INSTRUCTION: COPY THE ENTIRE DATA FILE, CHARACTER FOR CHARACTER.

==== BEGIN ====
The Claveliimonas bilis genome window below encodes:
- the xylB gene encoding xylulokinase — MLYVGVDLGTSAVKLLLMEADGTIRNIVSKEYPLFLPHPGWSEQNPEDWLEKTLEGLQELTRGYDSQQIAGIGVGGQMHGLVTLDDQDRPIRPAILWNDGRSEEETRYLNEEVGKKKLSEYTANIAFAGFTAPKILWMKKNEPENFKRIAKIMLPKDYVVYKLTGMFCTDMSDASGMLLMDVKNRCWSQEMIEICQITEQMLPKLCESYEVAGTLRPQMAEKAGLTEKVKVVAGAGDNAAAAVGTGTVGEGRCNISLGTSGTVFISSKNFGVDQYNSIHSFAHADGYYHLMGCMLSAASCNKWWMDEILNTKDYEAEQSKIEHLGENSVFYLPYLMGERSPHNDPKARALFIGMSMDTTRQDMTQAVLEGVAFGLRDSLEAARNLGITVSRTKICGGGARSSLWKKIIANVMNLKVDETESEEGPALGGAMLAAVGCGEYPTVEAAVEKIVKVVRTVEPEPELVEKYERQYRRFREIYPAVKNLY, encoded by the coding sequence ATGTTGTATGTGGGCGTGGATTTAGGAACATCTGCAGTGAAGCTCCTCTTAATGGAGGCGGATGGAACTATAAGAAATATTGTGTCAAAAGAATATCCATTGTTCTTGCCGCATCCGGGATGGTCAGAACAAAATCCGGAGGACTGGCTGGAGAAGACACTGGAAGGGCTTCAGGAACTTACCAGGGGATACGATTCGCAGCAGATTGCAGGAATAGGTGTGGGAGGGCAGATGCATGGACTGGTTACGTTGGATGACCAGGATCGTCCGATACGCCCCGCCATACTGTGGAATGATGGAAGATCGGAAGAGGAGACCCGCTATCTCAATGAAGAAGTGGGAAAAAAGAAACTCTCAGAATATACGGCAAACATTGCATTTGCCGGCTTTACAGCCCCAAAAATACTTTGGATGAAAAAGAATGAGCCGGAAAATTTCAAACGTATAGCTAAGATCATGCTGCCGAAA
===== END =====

The Claveliimonas bilis genome window below encodes:
- the xylB gene encoding xylulokinase — MLYVGVDLGTSAVKLLLMEADGTIRNIVSKEYPLFLPHPGWSEQNPEDWLEKTLEGLQELTRGYDSQQIAGIGVGGQMHGLVTLDDQDRPIRPAILWNDGRSEEETRYLNEEVGKKKLSEYTANIAFAGFTAPKILWMKKNEPENFKRIAKIMLPKDYVVYKLTGMFCTDMSDASGMLLMDVKNRCWSQEMIEICQITEQMLPKLCESYEVAGTLRPQMAEKAGLTEKVKVVAGAGDNAAAAVGTGTVGEGRCNISLGTSGTVFISSKNFGVDQYNSIHSFAHADGYYHLMGCMLSAASCNKWWMDEILNTKDYEAEQSKIEHLGENSVFYLPYLMGERSPHNDPKARALFIGMSMDTTRQDMTQAVLEGVAFGLRDSLEAARNLGITVSRTKICGGGARSSLWKKIIANVMNLKVDETESEEGPALGGAMLAAVGCGEYPTVEAAVEKIVKVVRTVEPEPELVEKYERQYRRFREIYPAVKNLY, encoded by the coding sequence ATGTTGTATGTGGGCGTGGATTTAGGAACATCTGCAGTGAAGCTCCTCTTAATGGAGGCGGATGGAACTATAAGAAATATTGTGTCAAAAGAATATCCATTGTTCTTGCCGCATCCGGGATGGTCAGAACAAAATCCGGAGGACTGGCTGGAGAAGACACTGGAAGGGCTTCAGGAACTTACCAGGGGATACGATTCGCAGCAGATTGCAGGAATAGGTGTGGGAGGGCAGATGCATGGACTGGTTACGTTGGATGACCAGGATCGTCCGATACGCCCCGCCATACTGTGGAATGATGGAAGATCGGAAGAGGAGACCCGCTATCTCAATGAAGAAGTGGGAAAAAAGAAACTCTCAGAATATACGGCAAACATTGCATTTGCCGGCTTTACAGCCCCAAAAATACTTTGGATGAAAAAGAATGAGCCGGAAAATTTCAAACGTATAGCTAAGATCATGCTGCCGAAA